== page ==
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Monday, 11 November 1985
Page: 1946

Senator GRIMES (Minister for Community Services)(10.50) —We have had a mixed bag on the adjournment debate tonight. Senator Reid raised a matter concerning the citizens of Oxley and is in grave danger of getting repetitive strain injury in her arm from working the parish pump again. She is concerned about the buses that have gone missing and the street lamps that have not appeared. I am afraid that I have no knowledge of the subject but I will refer the matter to my colleague to see just what the problem is. I certainly do not like to think of the people of Oxley being in the dark and without any means of transport.

Senator Boswell raised the latest chapter in the saga of the Camelia Restaurant in Queensland, to which I have been listening with interest, with Senator MacGibbon moving one notice of motion, followed by Senator Jones moving another, I think Senator Boswell the third and now Senator Boswell has had a go on the adjournment. The Camelia Restaurant, as I suppose most honourable senators would know, closed down allegedly because of the removal of the tax deductions for business lunches. Those of us who remember the Camelia Restaurant remember it as a quite pleasant place but one of its main features was the extraordinarily high price of the food and in particular the wine served with the food. One would suggest that if the cost of the food and in particular of the wine had been reduced the restaurant would not have had to close and I suggest that it would have made a handsome profit equal to that it made before. I think it is significant that it is the first and only restaurant that we know of in Queensland or in the whole of Australia that has had to close for this reason.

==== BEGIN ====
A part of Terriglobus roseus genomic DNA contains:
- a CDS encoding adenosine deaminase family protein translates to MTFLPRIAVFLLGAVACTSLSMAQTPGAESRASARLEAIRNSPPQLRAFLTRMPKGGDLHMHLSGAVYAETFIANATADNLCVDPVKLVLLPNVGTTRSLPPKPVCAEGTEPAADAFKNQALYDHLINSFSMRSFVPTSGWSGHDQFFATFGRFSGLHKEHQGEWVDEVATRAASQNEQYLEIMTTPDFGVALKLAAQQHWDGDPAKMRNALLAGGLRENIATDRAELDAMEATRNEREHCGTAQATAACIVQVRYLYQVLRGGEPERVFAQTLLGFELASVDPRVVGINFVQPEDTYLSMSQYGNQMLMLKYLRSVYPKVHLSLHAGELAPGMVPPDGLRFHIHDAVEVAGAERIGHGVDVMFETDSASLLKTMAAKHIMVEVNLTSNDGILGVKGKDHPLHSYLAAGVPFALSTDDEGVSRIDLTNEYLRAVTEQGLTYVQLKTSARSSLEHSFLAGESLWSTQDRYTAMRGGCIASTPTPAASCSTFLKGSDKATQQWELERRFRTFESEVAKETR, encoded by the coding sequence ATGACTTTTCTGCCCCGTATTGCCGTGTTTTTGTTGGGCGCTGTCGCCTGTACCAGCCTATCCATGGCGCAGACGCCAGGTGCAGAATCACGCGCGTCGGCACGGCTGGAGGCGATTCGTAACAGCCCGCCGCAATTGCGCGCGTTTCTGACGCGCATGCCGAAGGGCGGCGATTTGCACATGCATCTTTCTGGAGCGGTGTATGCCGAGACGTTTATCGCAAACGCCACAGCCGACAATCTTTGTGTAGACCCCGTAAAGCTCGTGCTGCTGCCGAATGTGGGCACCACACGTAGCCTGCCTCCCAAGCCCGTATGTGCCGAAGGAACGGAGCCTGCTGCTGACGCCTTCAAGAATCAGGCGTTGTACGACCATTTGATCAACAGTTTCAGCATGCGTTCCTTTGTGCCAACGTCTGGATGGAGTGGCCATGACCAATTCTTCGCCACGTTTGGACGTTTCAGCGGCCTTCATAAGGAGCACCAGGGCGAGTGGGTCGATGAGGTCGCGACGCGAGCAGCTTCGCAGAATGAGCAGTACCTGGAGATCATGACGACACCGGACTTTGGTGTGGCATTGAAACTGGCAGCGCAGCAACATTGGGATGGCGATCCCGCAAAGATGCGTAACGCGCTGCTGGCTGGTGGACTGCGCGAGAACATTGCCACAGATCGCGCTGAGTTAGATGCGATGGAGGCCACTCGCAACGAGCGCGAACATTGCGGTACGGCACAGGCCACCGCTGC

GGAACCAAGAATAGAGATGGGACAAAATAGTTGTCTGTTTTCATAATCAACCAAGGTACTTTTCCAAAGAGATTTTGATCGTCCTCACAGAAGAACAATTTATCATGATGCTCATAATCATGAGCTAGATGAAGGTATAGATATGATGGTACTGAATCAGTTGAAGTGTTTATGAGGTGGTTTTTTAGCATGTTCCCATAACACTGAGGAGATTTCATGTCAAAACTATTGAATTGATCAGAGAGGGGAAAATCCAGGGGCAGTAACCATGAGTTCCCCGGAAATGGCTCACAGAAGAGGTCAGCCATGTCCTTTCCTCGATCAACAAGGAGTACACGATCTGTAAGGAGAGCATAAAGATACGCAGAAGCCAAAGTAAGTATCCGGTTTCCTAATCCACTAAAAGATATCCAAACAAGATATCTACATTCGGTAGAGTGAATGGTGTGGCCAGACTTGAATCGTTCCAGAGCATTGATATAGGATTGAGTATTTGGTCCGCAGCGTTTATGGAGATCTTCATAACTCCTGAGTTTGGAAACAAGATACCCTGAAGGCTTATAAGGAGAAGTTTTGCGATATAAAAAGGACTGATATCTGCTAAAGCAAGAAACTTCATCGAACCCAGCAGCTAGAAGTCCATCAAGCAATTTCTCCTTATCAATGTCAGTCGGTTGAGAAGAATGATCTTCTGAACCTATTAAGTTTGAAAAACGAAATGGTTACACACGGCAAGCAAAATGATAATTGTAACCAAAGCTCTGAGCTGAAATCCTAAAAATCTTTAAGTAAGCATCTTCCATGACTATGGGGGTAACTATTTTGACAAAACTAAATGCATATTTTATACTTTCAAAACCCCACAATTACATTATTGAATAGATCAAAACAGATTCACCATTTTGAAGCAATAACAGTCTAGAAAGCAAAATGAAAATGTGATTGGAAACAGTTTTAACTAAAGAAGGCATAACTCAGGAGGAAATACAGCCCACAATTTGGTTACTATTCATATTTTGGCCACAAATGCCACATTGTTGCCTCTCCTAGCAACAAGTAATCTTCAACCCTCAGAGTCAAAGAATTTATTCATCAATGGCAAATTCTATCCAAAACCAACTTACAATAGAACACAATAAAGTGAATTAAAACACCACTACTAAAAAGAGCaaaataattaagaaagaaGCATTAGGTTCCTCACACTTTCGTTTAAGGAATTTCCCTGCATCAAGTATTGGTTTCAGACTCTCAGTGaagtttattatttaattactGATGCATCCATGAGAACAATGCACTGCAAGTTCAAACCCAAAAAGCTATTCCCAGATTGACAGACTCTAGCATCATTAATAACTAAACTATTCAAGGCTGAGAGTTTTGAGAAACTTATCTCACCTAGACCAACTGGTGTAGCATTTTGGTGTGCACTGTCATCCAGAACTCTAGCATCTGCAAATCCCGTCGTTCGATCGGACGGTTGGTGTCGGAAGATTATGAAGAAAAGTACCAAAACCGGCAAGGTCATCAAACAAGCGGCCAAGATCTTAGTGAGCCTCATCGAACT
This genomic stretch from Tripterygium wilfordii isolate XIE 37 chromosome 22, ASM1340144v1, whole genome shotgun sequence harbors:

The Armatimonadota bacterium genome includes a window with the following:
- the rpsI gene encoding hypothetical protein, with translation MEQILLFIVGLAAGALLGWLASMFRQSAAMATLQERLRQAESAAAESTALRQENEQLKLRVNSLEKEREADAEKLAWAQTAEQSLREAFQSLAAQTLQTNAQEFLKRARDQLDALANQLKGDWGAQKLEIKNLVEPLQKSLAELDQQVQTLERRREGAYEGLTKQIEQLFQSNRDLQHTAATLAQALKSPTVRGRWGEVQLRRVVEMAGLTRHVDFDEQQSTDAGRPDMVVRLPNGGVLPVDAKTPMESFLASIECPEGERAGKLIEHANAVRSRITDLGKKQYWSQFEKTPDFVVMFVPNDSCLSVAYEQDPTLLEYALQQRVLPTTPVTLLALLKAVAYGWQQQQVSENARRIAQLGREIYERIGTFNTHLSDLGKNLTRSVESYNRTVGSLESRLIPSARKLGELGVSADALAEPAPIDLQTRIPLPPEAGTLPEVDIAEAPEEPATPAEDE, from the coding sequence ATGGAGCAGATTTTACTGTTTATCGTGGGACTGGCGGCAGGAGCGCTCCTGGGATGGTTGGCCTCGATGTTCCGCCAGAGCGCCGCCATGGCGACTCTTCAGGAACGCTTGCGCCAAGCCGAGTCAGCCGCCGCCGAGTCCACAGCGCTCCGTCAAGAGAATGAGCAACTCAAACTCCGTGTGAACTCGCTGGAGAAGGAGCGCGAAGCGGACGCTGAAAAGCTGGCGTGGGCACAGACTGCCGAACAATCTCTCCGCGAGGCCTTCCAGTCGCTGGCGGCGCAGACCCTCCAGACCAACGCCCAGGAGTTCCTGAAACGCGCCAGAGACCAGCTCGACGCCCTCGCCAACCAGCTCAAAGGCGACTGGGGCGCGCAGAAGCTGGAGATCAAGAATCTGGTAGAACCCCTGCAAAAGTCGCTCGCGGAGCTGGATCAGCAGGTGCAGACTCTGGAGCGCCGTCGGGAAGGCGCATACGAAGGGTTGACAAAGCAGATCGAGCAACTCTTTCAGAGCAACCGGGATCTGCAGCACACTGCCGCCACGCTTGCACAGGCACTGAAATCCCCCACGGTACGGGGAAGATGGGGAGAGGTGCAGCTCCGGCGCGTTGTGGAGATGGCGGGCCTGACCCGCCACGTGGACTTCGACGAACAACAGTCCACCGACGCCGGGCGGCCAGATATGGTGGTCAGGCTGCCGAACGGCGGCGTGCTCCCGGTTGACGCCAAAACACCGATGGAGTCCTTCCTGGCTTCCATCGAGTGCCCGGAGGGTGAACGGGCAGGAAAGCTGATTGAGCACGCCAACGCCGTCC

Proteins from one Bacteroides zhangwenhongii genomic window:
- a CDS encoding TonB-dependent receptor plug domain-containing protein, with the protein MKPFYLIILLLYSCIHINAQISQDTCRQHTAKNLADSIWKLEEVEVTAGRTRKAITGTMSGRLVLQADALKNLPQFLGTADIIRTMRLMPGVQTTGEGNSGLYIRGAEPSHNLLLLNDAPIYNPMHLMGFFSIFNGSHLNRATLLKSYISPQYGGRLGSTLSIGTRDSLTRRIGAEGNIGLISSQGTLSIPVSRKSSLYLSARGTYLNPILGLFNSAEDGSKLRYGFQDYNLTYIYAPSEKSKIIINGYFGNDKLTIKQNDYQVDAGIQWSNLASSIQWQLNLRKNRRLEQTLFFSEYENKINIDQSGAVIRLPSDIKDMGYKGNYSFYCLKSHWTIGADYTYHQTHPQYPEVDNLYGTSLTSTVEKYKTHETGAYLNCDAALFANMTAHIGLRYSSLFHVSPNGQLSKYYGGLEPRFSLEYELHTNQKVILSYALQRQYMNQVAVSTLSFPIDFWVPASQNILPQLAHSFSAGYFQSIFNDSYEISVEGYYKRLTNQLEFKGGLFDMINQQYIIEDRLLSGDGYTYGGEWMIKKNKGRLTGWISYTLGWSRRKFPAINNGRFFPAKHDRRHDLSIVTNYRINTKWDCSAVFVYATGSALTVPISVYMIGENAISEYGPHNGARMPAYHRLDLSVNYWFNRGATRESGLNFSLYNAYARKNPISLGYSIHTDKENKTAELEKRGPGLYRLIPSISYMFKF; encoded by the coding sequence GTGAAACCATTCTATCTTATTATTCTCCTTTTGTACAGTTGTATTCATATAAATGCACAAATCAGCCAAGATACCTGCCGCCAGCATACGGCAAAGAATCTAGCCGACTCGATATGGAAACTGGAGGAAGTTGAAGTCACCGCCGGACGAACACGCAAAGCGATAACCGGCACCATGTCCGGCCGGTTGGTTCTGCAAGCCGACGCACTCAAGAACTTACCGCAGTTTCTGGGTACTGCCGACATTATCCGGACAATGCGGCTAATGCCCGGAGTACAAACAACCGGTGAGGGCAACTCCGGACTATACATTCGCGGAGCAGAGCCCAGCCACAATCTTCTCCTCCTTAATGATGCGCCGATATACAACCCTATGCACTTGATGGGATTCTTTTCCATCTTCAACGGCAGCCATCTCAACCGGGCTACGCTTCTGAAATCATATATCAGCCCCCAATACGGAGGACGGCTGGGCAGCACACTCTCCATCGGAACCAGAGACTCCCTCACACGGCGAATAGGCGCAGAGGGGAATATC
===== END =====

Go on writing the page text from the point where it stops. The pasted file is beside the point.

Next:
Senator Peter Rae raised the matter of identification cards. He has done so before and I daresay he will do so again. The Government is at the moment looking at the introduction of ID cards and their efficiency and effectiveness. I will refer his remarks to Dr Blewett, who is the Minister concerned with the subject. Senator Rae also mentioned the problems of Iran, Korea, South Africa and many other countries and, I believe, incorporated a list of countries where political persecution occurred, I think from the point of view of reprimanding Senator Tate, who I believe suggested that we should look at the small amount of military aid we give to the Philippines because of the undoubted abuse of that aid. I did not hear Senator Tate speak but I am sure that he spoke with his usual learned clarity and restraint. I cannot imagine that he said anything that would have provoked Senator Rae so I suppose that what Senator Rae--

Senator Peter Rae —Nor was it intended to, let me interpose for the record.

Senator GRIMES —Good. I just point out to Senator Rae, as he made a reference to apartheid, that the difference between South Africa and all these other countries is that South Africa has written very firmly into its constitution the persecution of black people in that country. That takes place in a country which claims to be civilised and I think that is the basis of the abhorrence of most people to the apartheid regime. Mr President, I believe that, to use the vernacular, Senator Georges is in the jug again, but you probably know more about that than I do; so I will let everybody rest tonight and leave that matter to you. I hope that we can all get home and have an early sleep.